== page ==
By Jonathan Zalevsky, PhD, Chief Research & Development Officer, Nektar Therapeutics
For decades, researchers have worked to harness the potential of the body’s immune system to fight cancer. One novel approach being explored is the use of IL-15 agonists, given IL-15 is a cytokine that has been shown to trigger the induction of natural killer (NK) and CD8+ T cells in experimental models. However, past attempts to administer recombinant human (rhIL-15) itself have been hindered by rhIL-15’s short half-life in the body, which limits the ability to administer it effectively. With this in mind, our research team began exploring ways to harness the full spectrum of IL-15 biology across a variety of tumor types.
We have taken a fresh look at native IL-15 and engineered a new IL-15 agonist that incorporates advanced polymer chemistry. The new molecule has an altered pharmacokinetic and pharmacodynamic profile that allows rhIL-15 to be administered with antibody-like dosing schedules. Our investigational candidate, NKTR-255, also preserves physiological binding to all three endogenous IL-15 receptor sub-units to capture the full spectrum of IL-15 biology, a molecular design which was outlined by my colleague Willem Overwijk, PhD, vice president of oncology research at Nektar, in a STAT column last year. Our initial data in preclinical models, published earlier this year by Takahiro Miyazaki, senior vice president and head of research at Nektar, and now in the clinic, have shown sustained IL-15 receptor engagement and prolonged proliferation of NK cells in vivo following treatment with NKTR-255. In addition to NK cell proliferation, we have observed survival and expansion of CD8+ effector and memory T cells, which are also critical components of an anti-cancer immune response, further contributing to NKTR-255’s promise in this space.
Because rhIL-15 based-immunotherapies engage NK cells and other immune cells that are specialized in recognizing abnormal cells and killing them, this pathway can have broad application in a variety of cancers. Through IL-15 pathway activation, NK cells can be effective against liquid, or hematological tumors, possibly because they are in close contact with these cancer cells in the bloodstream and lymphoid organs, a rationale detailed in a recent interview with Dr. Overwijk. NK cells are also effective at recognizing tumor cells coded in tumor-binding antibodies, making the combination of NKTR-255 with mechanisms that use antibody-dependent cellular cytotoxicity (ADCC) an attractive development pathway.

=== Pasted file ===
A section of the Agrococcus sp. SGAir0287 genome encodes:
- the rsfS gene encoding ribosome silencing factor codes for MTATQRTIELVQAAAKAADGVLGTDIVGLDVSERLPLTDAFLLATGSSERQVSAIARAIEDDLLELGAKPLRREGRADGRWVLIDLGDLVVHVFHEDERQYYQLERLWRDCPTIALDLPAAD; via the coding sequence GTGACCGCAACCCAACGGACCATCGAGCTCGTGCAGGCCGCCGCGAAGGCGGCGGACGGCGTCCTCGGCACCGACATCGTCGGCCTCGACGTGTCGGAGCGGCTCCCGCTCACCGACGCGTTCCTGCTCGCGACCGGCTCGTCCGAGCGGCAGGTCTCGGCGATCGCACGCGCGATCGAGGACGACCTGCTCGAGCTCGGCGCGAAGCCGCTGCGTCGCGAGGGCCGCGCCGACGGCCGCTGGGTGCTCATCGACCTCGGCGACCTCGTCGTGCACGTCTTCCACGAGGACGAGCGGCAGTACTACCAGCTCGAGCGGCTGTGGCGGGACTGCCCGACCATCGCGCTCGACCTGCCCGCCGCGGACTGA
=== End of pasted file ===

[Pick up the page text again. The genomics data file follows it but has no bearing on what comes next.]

Currently, Nektar is focused on studying NKTR-255 in combination with leading approved antibodies that use the mechanism of ADCC to kill cancer cells through the action of functional NK cells. Research has shown that long-term expansion of NK cells through activation of the IL-15 pathway can greatly enhance the activity of these ADCC agents.
Over this past year, we have continued to build upon this momentum with our first NKTR-255 clinical trial in patients with relapsed/refractory hematologic malignancies, a disease area with a high unmet need. According to the Leukemia & Lymphoma Society, over 100,000 people are projected to be diagnosed with either multiple myeloma (MM) or non-Hodgkin’s lymphoma (NHL) in 2021. We plan to complete the dose escalation monotherapy portion of our Phase 1/2 study later this year and expand into several arms that will evaluate NKTR-255 as a monotherapy or in combination with rituximab in NHL, and as a monotherapy or in combination with daratumumab in MM.
We have also initiated a new trial in patients with head and neck squamous cell carcinoma (HNSCC) or colorectal cancer (CRC), with multiple milestones for both this study and the trial in hematologic malignancies expected in the next year. This Phase 1/2 clinical study is evaluating NKTR-255 in combination with cetuximab in two distinct groups of highly refractory late-line patients with metastatic CRC or HNSCC, which have approximately 150,000 and 68,000 annual U.S. diagnoses, respectively, according to the National Cancer Institute. Cetuximab monotherapy has a response rate of about 10-15% in these disease settings, which provides an opportunity to enhance the activities of an ADCC antibody, such as cetuximab, and to improve upon the response rates in late-line HNSCC. We expect to have initial data from the dose-finding portion of this study later in 2021 and then expand into dedicated cohorts for CRC and HNSCC patients.
We were also pleased with the recent announcement that we have entered into a new clinical collaboration with Merck KGaA Darmstadt, Germany and Pfizer Inc. to combine NKTR-255 with BAVENCIO® (avelumab), a PD-L1 inhibitor, in the recently-designed JAVELIN Bladder Medley study to evaluate the combination’s potential as a maintenance therapy in patients with locally advanced or metastatic urothelial carcinoma. Bladder cancer has nearly 573,000 new diagnoses worldwide per year, according to the GLOBOCAN 2020 estimates. Avelumab has been shown in preclinical studies to not only block immunosuppressive PD-1/PD-L1 interactions, but also induce direct lysis of tumor cells via ADCC. This indicates a potential additional mechanism of action for this checkpoint inhibitor and provides a unique opportunity for possible synergy when combined with an NK cell stimulator, such as NKTR-255. The study will compare the combination of NKTR-255 with avelumab to avelumab treatment alone. We look forward to investigating the potential synergies between these drugs in our clinical research.
As we look to what is ahead for the development of NKTR-255, we are excited to continue developing and expanding the clinical development program across different patient populations in both liquid and solid tumors. To learn more about how we are bringing hope to millions of patients with cancer and autoimmune diseases by using new chemistry approaches to make better medicines, visit nektar.com.